“Safe Stations played a critical role on the front lines, stood up by the Manchester and Nashua communities in the middle of the opioid crisis and at a time of great need to provide a safe place for people in crisis,” he said.

“Safe Stations are access points in Manchester and Nashua, but the Doorway system was developed to create opportunities in other areas of the state.

“The Doorway system is part of the State Opioid Response funding, which provided an opportunity to establish, on a statewide basis, standardized points of access with enhanced core services to help individuals access those services in their own communities. Core services include access to naloxone, assessment and evaluation to determine an individual’s appropriate level of care, and care coordination as an individual access services through local and regional providers.”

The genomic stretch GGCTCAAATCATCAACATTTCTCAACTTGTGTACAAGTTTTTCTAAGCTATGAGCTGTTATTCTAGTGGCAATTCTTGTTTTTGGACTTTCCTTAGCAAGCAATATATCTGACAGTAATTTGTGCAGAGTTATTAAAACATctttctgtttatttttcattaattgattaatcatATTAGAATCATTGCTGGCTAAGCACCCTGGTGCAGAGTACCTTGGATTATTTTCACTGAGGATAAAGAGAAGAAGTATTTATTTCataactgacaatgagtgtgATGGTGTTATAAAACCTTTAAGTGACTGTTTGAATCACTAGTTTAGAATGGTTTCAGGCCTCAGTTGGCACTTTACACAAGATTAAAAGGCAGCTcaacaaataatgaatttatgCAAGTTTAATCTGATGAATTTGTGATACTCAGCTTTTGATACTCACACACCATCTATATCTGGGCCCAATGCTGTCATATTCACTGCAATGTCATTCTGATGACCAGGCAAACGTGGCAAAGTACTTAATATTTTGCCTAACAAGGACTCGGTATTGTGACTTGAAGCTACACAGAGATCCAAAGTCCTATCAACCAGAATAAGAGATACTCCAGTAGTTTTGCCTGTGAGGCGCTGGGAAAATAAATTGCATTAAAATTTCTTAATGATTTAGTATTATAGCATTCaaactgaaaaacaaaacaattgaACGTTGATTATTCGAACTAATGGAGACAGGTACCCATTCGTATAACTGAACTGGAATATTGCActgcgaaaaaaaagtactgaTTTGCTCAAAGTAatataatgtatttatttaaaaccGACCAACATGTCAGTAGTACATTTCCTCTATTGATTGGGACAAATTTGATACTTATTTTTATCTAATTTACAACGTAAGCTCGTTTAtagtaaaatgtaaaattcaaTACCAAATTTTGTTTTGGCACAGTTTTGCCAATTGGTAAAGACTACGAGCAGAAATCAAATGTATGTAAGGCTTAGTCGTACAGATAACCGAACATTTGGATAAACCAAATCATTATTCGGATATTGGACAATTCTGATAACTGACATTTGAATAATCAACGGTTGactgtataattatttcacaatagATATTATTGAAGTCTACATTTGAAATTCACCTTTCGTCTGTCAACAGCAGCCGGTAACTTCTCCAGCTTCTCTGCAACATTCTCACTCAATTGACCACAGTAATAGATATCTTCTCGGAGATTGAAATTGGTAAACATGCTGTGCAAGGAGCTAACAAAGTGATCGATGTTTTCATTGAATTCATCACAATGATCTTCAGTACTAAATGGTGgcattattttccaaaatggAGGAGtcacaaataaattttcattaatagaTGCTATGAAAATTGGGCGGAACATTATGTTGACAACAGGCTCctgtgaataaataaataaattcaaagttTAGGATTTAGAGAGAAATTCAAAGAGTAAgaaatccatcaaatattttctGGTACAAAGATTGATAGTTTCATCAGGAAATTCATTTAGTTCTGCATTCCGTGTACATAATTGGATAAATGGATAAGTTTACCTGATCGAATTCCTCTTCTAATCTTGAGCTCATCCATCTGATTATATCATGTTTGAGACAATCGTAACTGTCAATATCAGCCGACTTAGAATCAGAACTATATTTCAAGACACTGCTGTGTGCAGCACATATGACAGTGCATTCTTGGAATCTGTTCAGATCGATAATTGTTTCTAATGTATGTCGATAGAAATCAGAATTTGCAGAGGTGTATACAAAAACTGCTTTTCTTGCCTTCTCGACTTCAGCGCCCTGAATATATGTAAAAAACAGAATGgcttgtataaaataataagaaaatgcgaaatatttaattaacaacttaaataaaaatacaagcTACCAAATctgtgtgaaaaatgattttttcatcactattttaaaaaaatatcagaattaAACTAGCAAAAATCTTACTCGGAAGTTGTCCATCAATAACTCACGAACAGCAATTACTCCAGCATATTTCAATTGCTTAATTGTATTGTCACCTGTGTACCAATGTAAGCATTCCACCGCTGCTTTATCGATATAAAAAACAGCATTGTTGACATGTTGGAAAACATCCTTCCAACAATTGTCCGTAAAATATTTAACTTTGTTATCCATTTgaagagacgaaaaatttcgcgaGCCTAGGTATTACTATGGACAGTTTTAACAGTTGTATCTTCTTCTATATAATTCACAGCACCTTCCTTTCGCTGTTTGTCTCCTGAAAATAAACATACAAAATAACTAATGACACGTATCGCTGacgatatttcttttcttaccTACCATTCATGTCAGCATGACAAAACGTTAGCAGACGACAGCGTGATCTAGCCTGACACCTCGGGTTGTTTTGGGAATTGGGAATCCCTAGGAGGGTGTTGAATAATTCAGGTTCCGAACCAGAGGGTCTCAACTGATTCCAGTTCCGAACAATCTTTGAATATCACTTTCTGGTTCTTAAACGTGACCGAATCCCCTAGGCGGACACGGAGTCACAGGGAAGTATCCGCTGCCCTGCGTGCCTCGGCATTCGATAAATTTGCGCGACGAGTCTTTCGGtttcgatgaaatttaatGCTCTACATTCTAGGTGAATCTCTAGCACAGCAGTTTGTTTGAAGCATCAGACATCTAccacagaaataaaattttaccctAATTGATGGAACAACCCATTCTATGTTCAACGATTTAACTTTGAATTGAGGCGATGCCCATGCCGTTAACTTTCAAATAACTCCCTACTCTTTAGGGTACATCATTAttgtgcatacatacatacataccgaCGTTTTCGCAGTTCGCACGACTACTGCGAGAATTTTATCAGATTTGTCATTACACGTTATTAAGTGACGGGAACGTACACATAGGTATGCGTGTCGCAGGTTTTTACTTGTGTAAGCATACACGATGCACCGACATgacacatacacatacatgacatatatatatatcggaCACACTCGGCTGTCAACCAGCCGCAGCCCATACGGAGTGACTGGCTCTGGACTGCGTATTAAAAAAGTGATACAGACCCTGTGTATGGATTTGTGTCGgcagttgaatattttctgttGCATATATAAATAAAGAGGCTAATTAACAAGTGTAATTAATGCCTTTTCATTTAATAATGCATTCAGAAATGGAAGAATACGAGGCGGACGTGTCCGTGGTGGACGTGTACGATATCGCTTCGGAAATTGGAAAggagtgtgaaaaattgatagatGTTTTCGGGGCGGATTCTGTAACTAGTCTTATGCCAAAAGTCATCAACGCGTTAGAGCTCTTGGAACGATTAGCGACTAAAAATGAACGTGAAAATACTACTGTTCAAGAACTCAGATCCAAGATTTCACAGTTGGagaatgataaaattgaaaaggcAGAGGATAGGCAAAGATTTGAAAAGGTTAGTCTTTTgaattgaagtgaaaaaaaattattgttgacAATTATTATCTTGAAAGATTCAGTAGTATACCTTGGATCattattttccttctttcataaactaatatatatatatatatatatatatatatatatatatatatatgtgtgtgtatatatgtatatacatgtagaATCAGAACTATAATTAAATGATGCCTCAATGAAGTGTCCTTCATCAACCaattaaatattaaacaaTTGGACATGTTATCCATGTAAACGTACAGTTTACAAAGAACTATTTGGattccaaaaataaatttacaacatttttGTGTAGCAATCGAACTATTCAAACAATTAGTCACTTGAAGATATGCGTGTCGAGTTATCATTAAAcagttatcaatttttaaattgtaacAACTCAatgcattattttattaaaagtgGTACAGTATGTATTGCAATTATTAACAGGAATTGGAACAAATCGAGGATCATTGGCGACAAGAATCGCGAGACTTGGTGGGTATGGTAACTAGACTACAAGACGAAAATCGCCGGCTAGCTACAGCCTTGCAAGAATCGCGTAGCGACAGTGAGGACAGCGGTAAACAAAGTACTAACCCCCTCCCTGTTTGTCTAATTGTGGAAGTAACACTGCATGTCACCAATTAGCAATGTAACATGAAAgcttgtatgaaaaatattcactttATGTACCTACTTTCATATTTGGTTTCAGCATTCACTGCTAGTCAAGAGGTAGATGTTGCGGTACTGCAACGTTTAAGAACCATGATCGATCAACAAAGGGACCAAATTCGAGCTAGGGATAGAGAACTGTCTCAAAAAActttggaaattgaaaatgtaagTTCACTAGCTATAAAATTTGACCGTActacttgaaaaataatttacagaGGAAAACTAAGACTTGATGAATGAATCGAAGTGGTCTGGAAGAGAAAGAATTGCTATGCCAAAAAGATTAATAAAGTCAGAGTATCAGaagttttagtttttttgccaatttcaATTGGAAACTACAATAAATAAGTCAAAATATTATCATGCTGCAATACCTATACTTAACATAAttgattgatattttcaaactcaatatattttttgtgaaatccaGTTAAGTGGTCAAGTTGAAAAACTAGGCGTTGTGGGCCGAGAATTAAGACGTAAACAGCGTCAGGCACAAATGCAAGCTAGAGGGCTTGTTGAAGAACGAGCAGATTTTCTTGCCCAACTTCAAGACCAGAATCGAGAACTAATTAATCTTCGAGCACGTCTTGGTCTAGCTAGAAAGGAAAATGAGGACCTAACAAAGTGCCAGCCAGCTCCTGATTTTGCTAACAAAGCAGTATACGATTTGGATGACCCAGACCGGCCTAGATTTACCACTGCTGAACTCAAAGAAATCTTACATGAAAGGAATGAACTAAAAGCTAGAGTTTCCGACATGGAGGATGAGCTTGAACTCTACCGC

How to get help

  • Call 2-1-1, which is New Hampshire’s statewide, comprehensive, information and referral service.
  • The New Hampshire Statewide Addiction Crisis Line 1-844-711-HELP (4357).
  • The National Suicide Prevention Lifeline 1-800-273-TALK (8255).
  • Horizons Counseling Center, 603-524-8005.
  • Lakes Region General Hospital, 603-524-3211

This story was produced by The Granite State News Collaborative as part of its Granite Solutions reporting project. For more information visit Follow us on Twitter @Newsgranite and like us on facebook @collaborativenh.

About this Author

Rick Green

Rick Green is a former Associated Press news editor, local editor for The Oklahoman and reporter/editor for The Laconia Daily Sun.